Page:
Always, due to the anticipation of Santa’s arrival by the children on that Christmas party day, the atmosphere in the classroom was tense! We would hear footsteps come to the door and it would swing open and with a boisterous voice we would hear the Blue Man exclaim loudly, “Guess who is here!” and suddenly there he was the magical man in a red suit exclaiming “Ho! Ho! Ho! Merry Christmas!” My classmates and I shouted a medley of exclamations including Santaaaa…! Wow! What a smile on the Blue Man’s face when he and Santa entered our classroom. You would have thought he was Santa as I believed that he was just as excited to see us little ones be so happy as we were to see Santa!
Was the Man in Blue a brave man? The answer would be a resounding yes! Late one evening at a well-known watering hole on main street the party in question became intoxicated and started altercations while breaking up some furniture and boasting that he would whip anyone in the room. Someone said for him to calm down or they would call The Man in Blue! The reply by the drunk was that he would not only whip everyone in the establishment, but he would whip The Man in Blue also. One of the patrons sneaked out and relayed the alarm to call in Gassaway’s finest. Soon came The Man in Blue in the squad car with siren blaring and the red light on the dash flickering in its rotation. He quickly pulled up to the local watering hole which I choose not to name so as not to offend anyone.
When this drunk saw the red flashing light and heard the siren he chose to sit down on one of the unbroken chairs at a table. He portrayed himself to be calm as a cucumber hoping to blend into the surroundings while acting totally innocent. The only problem was that the person who had given specifics about the dastardly drunk had conveyed who he was and the danger he was causing. It did not matter to the Blue Man as he already had the drunk’s number and he had dealt with his kind before. This officer did not for a minute fall for the coyness of the perpetrator. He called the drunk out and told him he was taking him to jail.
Well, the drunk happened to be a big man and attempted to use intimidation. But the Man in Blue would be a formidable foe. The cowardly drunk thought he could verbally assault and convince the Blue Man of his toughness, so he kept up his verbal shenanigans to avoid his trip to the box stall. So, the inebriated scoundrel looked at Gassaway’s finest and told him he would not be needing the officer’s company for the evening. The response back was that if he the officer had to drag him to jail at our local City Hall, he would do it. The officer became short on patience, and everyone in the watering hole was entranced and watching to see what was going to unfold next. One of the inhabitants at the time would later exclaim that one could hear a pin drop on the floor due to the intensity of the moment. Finally, with his patience exhausted the Man in Blue walked over to the table and said, “Did you hear me as he called the man by his name and said we are going to jail!” The big drunk now with a cold stare looked at him while the Man in Blue pulled his revolver out and stuck the end of the barrel in his nose and said, “Get up out of that seat and let’s go!” Needless to say, the drunken foe got up from his seat and with the barrel stuck in his nostril staggered out in handcuffs for a ride to City Hall and a jail cell. No one doubted the Man in Blue was a brave man and would protect the citizens and our hometown.
The Man in Blue loomed large in my eyes and many others. You see he was a man before his time. His greatness showed through. He was more than the Man in Blue to me and others and particularly to the citizens, teachers, and my classmates. He was a role model that would set forth long lasting effects for many.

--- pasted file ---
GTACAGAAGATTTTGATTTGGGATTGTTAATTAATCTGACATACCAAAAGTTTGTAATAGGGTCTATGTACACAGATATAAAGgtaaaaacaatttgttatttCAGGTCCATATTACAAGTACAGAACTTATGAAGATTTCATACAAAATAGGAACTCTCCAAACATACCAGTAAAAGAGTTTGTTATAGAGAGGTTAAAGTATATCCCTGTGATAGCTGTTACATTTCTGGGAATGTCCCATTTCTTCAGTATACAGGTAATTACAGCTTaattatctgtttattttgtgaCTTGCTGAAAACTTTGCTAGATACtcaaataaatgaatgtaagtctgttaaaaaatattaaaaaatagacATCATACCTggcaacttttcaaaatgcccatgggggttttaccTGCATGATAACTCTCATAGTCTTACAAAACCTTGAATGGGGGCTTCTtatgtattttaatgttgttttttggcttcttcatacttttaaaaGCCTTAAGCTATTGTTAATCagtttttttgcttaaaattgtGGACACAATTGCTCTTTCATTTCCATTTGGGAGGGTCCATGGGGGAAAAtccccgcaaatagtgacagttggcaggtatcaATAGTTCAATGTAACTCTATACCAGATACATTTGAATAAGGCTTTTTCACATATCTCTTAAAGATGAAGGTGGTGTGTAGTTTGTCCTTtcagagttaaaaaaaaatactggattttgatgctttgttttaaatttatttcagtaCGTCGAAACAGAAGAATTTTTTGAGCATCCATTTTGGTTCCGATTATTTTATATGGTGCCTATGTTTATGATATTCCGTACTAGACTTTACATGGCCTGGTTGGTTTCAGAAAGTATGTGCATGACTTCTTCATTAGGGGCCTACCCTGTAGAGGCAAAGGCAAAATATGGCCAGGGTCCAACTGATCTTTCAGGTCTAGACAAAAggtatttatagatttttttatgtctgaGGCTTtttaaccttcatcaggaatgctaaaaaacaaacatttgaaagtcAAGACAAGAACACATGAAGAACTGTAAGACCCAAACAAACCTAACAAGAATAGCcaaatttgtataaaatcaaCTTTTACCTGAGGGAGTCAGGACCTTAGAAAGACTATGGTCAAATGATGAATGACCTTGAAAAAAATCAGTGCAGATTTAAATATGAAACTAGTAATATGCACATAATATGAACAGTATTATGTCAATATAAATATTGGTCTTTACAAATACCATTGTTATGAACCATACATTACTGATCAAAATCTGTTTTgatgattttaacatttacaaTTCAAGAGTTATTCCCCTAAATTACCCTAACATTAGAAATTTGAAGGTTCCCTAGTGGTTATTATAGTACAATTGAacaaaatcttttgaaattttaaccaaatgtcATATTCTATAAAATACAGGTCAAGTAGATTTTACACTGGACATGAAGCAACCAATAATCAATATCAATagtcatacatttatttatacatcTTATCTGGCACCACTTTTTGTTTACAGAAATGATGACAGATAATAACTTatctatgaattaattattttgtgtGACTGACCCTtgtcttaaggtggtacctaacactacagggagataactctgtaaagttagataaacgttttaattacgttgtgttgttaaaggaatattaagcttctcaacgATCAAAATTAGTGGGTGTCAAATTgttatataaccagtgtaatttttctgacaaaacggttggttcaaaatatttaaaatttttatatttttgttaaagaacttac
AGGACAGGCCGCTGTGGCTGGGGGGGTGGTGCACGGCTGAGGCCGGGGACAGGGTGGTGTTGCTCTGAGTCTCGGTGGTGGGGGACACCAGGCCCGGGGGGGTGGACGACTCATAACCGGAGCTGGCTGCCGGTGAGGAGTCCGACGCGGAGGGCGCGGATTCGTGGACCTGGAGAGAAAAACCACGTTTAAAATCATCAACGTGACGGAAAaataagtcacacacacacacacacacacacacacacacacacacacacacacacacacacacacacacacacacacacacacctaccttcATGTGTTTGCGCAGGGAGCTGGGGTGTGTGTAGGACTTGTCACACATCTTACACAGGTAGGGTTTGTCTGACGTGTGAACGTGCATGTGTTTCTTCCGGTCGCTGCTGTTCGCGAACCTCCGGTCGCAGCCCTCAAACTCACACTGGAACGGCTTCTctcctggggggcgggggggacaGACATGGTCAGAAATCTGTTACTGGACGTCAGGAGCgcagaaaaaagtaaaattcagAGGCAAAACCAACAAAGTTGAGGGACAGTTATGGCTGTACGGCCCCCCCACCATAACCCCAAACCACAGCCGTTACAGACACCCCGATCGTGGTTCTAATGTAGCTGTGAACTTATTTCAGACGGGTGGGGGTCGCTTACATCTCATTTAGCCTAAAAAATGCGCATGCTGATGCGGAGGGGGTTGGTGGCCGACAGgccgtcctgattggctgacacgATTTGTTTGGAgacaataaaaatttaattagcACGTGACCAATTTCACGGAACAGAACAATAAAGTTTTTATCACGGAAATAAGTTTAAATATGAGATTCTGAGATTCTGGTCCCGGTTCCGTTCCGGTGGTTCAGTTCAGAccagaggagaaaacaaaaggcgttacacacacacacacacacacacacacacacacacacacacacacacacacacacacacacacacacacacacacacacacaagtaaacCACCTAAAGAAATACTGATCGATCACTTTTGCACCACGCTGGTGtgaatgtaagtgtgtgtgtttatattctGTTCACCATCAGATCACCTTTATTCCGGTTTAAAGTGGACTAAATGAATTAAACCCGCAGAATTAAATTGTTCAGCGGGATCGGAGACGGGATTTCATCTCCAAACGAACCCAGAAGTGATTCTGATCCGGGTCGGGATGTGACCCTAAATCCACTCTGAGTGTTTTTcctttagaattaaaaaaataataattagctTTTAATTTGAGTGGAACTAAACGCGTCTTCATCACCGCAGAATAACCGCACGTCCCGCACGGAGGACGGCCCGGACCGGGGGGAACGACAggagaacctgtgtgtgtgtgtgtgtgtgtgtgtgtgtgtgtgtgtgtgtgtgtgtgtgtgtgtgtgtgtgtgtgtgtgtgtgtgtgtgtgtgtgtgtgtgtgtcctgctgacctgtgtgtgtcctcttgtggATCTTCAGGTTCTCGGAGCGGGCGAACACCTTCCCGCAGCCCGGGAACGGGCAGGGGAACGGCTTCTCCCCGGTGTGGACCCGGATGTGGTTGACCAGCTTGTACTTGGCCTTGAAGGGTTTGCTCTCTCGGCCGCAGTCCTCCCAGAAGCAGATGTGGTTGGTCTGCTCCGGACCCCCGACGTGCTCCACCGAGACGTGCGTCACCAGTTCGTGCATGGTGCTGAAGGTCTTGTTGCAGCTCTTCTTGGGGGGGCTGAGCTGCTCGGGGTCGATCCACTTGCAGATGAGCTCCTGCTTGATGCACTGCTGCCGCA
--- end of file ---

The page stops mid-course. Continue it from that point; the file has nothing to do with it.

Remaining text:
The Man in Blue knew that if he gained the trust of the citizens and love of the children by working his magic in that blue uniform with those white gloves on that double lined street below the stop light that he would help other police officers gain respect from the little ones for generations to come. A hello here, a joke there, a tease, or a call to a shy child to get their attention would go a long way in gaining the trust of citizens for years.
You see he looked out for us and the traffic danger. “How are you young man? Slow down little lady, slow down your running, so you will not fall.” “Be careful on the slide at the park!” “I bet you cannot skip across that street!” to the little girls who would make their little feet work magically “Skipping to my Lou” as they crossed the street below the stoplight on their way to the city park. These comments were some of his help and attention getters. Yes, I am sure he believed in Santa Claus Johnna! You see Santa was used in conjunction to show the belief and love of an officer to the life of a little one. As a child I knew that if the Man in Blue loved Santa and protected him from the bad guys he would surely protect me.
To the Man in Blue, I have to say Thank You for the trust and security you gave me growing up in a small town and instilled in me the knowledge that when we needed you that you would be there to protect us. If someone ever attempted to break into our home (even though most of our doors were unlocked during the night in our small town) we were well assured that the Blue Man would be there to protect us. Thank you for all that you did for my classmates and me as I never got to tell you! You are a role model still in my mind for the Men in Blue fifty-five plus years later. But you the Man in Blue with the white gloved magical hands, kind words, was forming a trust in law enforcement with your long hours and dedication that has not been forgotten.
My classmates and I had other names for you as you got us safely across the street. Some called you Ray; some called you Ray Ray! and some called you Officer Ray! Ray Lemon you will always be Officer Ray, the man standing tall in blue with the white gloves using those magical hands to direct traffic away from your school age children at the stoplight in our hometowns across America! You were truly America’s finest The Man in Blue with the White Gloves.
John Frazier Thanks to Roy Lemon for the photo of his father in uniform and Beth Simmons for her assistance.